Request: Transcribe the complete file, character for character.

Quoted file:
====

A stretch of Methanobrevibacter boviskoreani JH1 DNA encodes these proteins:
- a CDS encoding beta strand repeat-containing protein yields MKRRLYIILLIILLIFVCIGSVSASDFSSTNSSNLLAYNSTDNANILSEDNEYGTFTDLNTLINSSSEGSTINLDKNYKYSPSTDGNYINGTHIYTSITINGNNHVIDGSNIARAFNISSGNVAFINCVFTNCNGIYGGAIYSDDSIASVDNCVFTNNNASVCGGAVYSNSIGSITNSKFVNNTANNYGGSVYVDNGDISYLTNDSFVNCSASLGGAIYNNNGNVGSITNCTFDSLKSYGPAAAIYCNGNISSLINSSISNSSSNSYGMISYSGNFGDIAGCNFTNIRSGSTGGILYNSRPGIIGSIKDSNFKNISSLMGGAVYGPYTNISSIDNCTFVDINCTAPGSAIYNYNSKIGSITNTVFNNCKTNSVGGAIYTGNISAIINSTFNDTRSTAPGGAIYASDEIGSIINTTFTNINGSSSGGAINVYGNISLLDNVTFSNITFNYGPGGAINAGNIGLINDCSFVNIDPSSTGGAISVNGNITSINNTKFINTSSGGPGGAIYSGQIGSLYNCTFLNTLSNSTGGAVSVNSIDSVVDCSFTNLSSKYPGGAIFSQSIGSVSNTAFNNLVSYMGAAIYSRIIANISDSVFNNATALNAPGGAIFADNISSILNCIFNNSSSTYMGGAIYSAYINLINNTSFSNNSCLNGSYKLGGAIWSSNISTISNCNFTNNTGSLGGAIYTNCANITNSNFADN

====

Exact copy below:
A stretch of Methanobrevibacter boviskoreani JH1 DNA encodes these proteins:
- a CDS encoding beta strand repeat-containing protein yields MKRRLYIILLIILLIFVCIGSVSASDFSSTNSSNLLAYNSTDNANILSEDNEYGTFTDLNTLINSSSEGSTINLDKNYKYSPSTDGNYINGTHIYTSITINGNNHVIDGSNIARAFNISSGNVAFINCVFTNCNGIYGGAIYSDDSIASVDNCVFTNNNASVCGGAVYSNSIGSITNSKFVNNTANNYGGSVYVDNGDISYLTNDSFVNCSASLGGAIYNNNGNVGSITNCTFDSLKSYGPAAAIYCNGNISSLINSSISNSSSNSYGMISYSGNFGDIAGCNFTNIRSGSTGGILYNSRPGIIGSIKDSNFKNISSLMGGAVYGPYTNISSIDNCTFVDINCTAPGSAIYNYNSKIGSITNTVFNNCKTNSVGGAIYTGNISAIINSTFNDTRSTAPGGAIYASDEIGSIINTTFTNINGSSSGGAINVYGNISLLDNVTFSNITFNYGPGGAINAGNIGLINDCSFVNIDPSSTGGAISVNGNITSINNTKFINTSSGGPGGAIYSGQIGSLYNCTFLNTLSNSTGGAVSVNSIDSVVDCSFTNLSSKYPGGAIFSQSIGSVSNTAFNNLVSYMGAAIYSRIIANISDSVFNNATALNAPGGAIFADNISSILNCIFNNSSSTYMGGAIYSAYINLINNTSFSNNSCLNGSYKLGGAIWSSNISTISNCNFTNNTGSLGGAIYTNCANITNSNFADN